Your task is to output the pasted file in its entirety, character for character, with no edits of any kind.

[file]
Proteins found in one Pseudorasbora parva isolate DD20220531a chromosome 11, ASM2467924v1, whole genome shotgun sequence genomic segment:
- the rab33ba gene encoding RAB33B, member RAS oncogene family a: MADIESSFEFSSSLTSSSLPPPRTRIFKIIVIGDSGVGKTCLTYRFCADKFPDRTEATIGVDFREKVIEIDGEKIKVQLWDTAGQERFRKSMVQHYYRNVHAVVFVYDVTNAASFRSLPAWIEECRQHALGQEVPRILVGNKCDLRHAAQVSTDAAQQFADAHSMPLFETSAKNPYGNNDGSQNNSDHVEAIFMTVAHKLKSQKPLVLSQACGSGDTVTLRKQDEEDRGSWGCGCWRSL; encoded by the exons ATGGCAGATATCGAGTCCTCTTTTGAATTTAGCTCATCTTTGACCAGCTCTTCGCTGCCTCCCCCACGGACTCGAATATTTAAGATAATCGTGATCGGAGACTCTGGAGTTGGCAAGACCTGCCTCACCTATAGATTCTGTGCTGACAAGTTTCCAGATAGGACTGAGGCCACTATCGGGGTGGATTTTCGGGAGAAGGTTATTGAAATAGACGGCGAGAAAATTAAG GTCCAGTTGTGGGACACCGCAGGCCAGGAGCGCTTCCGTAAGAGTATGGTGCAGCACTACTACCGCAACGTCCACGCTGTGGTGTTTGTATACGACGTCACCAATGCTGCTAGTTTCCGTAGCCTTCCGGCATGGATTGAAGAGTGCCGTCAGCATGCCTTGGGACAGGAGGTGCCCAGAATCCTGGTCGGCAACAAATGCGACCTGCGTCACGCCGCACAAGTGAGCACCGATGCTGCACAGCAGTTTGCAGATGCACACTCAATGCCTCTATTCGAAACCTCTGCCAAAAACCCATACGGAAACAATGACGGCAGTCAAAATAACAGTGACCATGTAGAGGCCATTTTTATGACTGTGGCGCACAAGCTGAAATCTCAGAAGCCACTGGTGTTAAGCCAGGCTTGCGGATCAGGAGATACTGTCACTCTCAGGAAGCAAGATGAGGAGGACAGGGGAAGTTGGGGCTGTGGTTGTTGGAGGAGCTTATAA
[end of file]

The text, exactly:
Proteins found in one Pseudorasbora parva isolate DD20220531a chromosome 11, ASM2467924v1, whole genome shotgun sequence genomic segment:
- the rab33ba gene encoding RAB33B, member RAS oncogene family a: MADIESSFEFSSSLTSSSLPPPRTRIFKIIVIGDSGVGKTCLTYRFCADKFPDRTEATIGVDFREKVIEIDGEKIKVQLWDTAGQERFRKSMVQHYYRNVHAVVFVYDVTNAASFRSLPAWIEECRQHALGQEVPRILVGNKCDLRHAAQVSTDAAQQFADAHSMPLFETSAKNPYGNNDGSQNNSDHVEAIFMTVAHKLKSQKPLVLSQACGSGDTVTLRKQDEEDRGSWGCGCWRSL; encoded by the exons ATGGCAGATATCGAGTCCTCTTTTGAATTTAGCTCATCTTTGACCAGCTCTTCGCTGCCTCCCCCACGGACTCGAATATTTAAGATAATCGTGATCGGAGACTCTGGAGTTGGCAAGACCTGCCTCACCTATAGATTCTGTGCTGACAAGTTTCCAGATAGGACTGAGGCCACTATCGGGGTGGATTTTCGGGAGAAGGTTATTGAAATAGACGGCGAGAAAATTAAG GTCCAGTTGTGGGACACCGCAGGCCAGGAGCGCTTCCGTAAGAGTATGGTGCAGCACTACTACCGCAACGTCCACGCTGTGGTGTTTGTATACGACGTCACCAATGCTGCTAGTTTCCGTAGCCTTCCGGCATGGATTGAAGAGTGCCGTCAGCATGCCTTGGGACAGGAGGTGCCCAGAATCCTGGTCGGCAACAAATGCGACCTGCGTCACGCCGCACAAGTGAGCACCGATGCTGCACAGCAGTTTGCAGATGCACACTCAATGCCTCTATTCGAAACCTCTGCCAAAAACCCATACGGAAACAATGACGGCAGTCAAAATAACAGTGACCATGTAGAGGCCATTTTTATGACTGTGGCGCACAAGCTGAAATCTCAGAAGCCACTGGTGTTAAGCCAGGCTTGCGGATCAGGAGATACTGTCACTCTCAGGAAGCAAGATGAGGAGGACAGGGGAAGTTGGGGCTGTGGTTGTTGGAGGAGCTTATAA